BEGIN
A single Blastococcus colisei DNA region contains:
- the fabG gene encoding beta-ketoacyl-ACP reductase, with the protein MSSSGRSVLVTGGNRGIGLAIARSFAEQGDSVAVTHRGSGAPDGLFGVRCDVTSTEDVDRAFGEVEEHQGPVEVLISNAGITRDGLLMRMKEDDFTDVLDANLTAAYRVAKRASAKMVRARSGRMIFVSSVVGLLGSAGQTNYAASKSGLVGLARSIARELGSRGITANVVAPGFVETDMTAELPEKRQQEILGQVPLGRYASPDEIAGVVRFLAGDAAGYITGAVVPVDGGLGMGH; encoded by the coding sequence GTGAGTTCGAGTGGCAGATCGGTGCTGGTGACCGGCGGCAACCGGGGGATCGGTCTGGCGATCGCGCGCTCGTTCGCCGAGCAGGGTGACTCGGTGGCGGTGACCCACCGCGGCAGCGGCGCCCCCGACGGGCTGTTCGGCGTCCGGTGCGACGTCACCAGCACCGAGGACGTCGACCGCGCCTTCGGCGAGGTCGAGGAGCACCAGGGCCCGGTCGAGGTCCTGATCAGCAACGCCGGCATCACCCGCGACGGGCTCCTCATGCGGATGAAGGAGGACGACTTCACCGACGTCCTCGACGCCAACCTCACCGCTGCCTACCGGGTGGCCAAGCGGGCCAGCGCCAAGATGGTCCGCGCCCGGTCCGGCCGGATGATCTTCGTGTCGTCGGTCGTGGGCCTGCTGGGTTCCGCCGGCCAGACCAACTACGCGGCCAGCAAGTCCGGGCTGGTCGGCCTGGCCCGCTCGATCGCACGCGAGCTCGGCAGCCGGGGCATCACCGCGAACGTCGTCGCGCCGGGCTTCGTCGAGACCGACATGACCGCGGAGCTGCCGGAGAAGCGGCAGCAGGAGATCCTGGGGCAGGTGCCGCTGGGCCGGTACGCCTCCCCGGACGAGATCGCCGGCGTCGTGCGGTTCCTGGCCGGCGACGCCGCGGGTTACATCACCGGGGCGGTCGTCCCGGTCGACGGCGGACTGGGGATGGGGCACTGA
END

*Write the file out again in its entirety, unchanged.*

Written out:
A single Blastococcus colisei DNA region contains:
- the fabG gene encoding beta-ketoacyl-ACP reductase, with the protein MSSSGRSVLVTGGNRGIGLAIARSFAEQGDSVAVTHRGSGAPDGLFGVRCDVTSTEDVDRAFGEVEEHQGPVEVLISNAGITRDGLLMRMKEDDFTDVLDANLTAAYRVAKRASAKMVRARSGRMIFVSSVVGLLGSAGQTNYAASKSGLVGLARSIARELGSRGITANVVAPGFVETDMTAELPEKRQQEILGQVPLGRYASPDEIAGVVRFLAGDAAGYITGAVVPVDGGLGMGH; encoded by the coding sequence GTGAGTTCGAGTGGCAGATCGGTGCTGGTGACCGGCGGCAACCGGGGGATCGGTCTGGCGATCGCGCGCTCGTTCGCCGAGCAGGGTGACTCGGTGGCGGTGACCCACCGCGGCAGCGGCGCCCCCGACGGGCTGTTCGGCGTCCGGTGCGACGTCACCAGCACCGAGGACGTCGACCGCGCCTTCGGCGAGGTCGAGGAGCACCAGGGCCCGGTCGAGGTCCTGATCAGCAACGCCGGCATCACCCGCGACGGGCTCCTCATGCGGATGAAGGAGGACGACTTCACCGACGTCCTCGACGCCAACCTCACCGCTGCCTACCGGGTGGCCAAGCGGGCCAGCGCCAAGATGGTCCGCGCCCGGTCCGGCCGGATGATCTTCGTGTCGTCGGTCGTGGGCCTGCTGGGTTCCGCCGGCCAGACCAACTACGCGGCCAGCAAGTCCGGGCTGGTCGGCCTGGCCCGCTCGATCGCACGCGAGCTCGGCAGCCGGGGCATCACCGCGAACGTCGTCGCGCCGGGCTTCGTCGAGACCGACATGACCGCGGAGCTGCCGGAGAAGCGGCAGCAGGAGATCCTGGGGCAGGTGCCGCTGGGCCGGTACGCCTCCCCGGACGAGATCGCCGGCGTCGTGCGGTTCCTGGCCGGCGACGCCGCGGGTTACATCACCGGGGCGGTCGTCCCGGTCGACGGCGGACTGGGGATGGGGCACTGA